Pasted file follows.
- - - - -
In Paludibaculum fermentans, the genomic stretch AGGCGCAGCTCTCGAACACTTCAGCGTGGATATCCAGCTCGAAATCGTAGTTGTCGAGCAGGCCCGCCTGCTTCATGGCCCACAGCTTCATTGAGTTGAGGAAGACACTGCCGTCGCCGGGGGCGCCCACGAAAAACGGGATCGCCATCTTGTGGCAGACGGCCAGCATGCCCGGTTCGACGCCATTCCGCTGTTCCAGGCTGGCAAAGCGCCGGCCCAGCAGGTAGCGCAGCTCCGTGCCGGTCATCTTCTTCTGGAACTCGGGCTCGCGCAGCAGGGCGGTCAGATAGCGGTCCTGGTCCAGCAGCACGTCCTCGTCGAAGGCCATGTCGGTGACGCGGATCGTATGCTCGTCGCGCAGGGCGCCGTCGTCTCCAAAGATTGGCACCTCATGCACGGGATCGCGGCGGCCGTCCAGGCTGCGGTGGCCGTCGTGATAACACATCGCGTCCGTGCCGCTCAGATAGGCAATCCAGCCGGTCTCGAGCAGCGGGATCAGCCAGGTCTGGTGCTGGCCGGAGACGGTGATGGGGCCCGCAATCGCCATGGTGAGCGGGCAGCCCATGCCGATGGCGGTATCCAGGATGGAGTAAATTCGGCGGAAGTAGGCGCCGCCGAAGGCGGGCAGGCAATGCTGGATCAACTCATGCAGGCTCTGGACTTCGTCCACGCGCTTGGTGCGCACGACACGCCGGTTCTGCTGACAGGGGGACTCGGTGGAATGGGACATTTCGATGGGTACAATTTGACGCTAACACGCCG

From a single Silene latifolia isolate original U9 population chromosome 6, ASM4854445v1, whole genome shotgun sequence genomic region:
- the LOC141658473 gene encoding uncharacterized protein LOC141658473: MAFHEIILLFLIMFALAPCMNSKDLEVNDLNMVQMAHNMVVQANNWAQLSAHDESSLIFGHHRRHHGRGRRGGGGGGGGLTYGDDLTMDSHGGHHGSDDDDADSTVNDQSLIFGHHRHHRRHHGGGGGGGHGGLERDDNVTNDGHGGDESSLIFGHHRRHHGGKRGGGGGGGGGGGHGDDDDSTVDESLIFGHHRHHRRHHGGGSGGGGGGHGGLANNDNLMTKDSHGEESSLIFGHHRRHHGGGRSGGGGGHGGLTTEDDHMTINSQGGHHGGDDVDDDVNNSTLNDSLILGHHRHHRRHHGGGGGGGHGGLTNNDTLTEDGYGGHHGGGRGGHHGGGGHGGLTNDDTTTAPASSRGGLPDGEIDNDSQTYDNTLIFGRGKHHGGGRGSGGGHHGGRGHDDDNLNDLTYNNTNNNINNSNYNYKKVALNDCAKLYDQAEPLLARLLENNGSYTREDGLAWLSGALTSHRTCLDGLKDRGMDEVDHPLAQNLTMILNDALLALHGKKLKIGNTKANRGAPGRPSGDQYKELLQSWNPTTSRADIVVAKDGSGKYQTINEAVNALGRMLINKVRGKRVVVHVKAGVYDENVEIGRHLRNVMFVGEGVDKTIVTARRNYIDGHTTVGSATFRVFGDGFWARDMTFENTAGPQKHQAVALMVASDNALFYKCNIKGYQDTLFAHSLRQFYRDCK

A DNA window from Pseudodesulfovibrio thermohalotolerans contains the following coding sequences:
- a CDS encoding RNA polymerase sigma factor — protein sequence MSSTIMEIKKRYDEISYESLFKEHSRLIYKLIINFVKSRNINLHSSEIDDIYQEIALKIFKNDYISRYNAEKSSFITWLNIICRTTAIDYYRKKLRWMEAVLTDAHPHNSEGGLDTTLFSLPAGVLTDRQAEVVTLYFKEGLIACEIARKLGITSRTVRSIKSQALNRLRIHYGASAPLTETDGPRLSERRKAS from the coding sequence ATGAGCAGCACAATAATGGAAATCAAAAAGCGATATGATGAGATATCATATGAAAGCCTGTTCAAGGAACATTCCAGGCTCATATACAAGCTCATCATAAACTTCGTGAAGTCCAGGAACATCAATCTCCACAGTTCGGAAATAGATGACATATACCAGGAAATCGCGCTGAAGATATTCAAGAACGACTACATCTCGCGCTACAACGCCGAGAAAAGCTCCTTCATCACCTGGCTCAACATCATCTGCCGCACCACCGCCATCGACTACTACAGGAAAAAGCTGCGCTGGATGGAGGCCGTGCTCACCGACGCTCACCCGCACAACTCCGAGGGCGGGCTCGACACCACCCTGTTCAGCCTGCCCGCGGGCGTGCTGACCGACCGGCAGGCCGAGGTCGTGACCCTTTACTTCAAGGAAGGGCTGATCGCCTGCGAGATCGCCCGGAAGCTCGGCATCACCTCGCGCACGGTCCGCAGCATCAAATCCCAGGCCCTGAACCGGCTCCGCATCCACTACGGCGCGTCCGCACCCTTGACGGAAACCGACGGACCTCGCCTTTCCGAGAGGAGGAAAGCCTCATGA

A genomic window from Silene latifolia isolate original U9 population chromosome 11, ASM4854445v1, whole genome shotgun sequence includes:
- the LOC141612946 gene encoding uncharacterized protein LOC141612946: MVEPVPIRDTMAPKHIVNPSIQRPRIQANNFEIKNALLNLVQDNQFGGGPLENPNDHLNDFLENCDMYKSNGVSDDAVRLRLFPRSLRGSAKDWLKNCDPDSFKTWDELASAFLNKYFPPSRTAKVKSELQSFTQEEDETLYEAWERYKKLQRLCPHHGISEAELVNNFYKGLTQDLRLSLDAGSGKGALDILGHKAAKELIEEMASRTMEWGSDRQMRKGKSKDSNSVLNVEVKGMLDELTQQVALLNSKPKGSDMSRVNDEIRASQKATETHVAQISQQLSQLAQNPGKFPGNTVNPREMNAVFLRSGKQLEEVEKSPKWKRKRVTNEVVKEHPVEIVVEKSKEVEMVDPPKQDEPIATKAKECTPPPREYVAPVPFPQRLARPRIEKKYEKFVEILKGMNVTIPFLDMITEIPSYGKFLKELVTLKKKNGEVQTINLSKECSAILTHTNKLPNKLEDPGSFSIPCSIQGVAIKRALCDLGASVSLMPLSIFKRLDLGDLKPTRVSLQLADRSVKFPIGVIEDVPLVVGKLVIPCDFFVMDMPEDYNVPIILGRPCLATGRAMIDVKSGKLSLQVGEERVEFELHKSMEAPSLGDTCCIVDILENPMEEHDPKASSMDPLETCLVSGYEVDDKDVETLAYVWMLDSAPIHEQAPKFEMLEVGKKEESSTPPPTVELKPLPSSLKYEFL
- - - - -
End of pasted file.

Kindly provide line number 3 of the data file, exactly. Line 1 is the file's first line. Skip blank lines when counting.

- the LOC141658473 gene encoding uncharacterized protein LOC141658473: MAFHEIILLFLIMFALAPCMNSKDLEVNDLNMVQMAHNMVVQANNWAQLSAHDESSLIFGHHRRHHGRGRRGGGGGGGGLTYGDDLTMDSHGGHHGSDDDDADSTVNDQSLIFGHHRHHRRHHGGGGGGGHGGLERDDNVTNDGHGGDESSLIFGHHRRHHGGKRGGGGGGGGGGGHGDDDDSTVDESLIFGHHRHHRRHHGGGSGGGGGGHGGLANNDNLMTKDSHGEESSLIFGHHRRHHGGGRSGGGGGHGGLTTEDDHMTINSQGGHHGGDDVDDDVNNSTLNDSLILGHHRHHRRHHGGGGGGGHGGLTNNDTLTEDGYGGHHGGGRGGHHGGGGHGGLTNDDTTTAPASSRGGLPDGEIDNDSQTYDNTLIFGRGKHHGGGRGSGGGHHGGRGHDDDNLNDLTYNNTNNNINNSNYNYKKVALNDCAKLYDQAEPLLARLLENNGSYTREDGLAWLSGALTSHRTCLDGLKDRGMDEVDHPLAQNLTMILNDALLALHGKKLKIGNTKANRGAPGRPSGDQYKELLQSWNPTTSRADIVVAKDGSGKYQTINEAVNALGRMLINKVRGKRVVVHVKAGVYDENVEIGRHLRNVMFVGEGVDKTIVTARRNYIDGHTTVGSATFRVFGDGFWARDMTFENTAGPQKHQAVALMVASDNALFYKCNIKGYQDTLFAHSLRQFYRDCK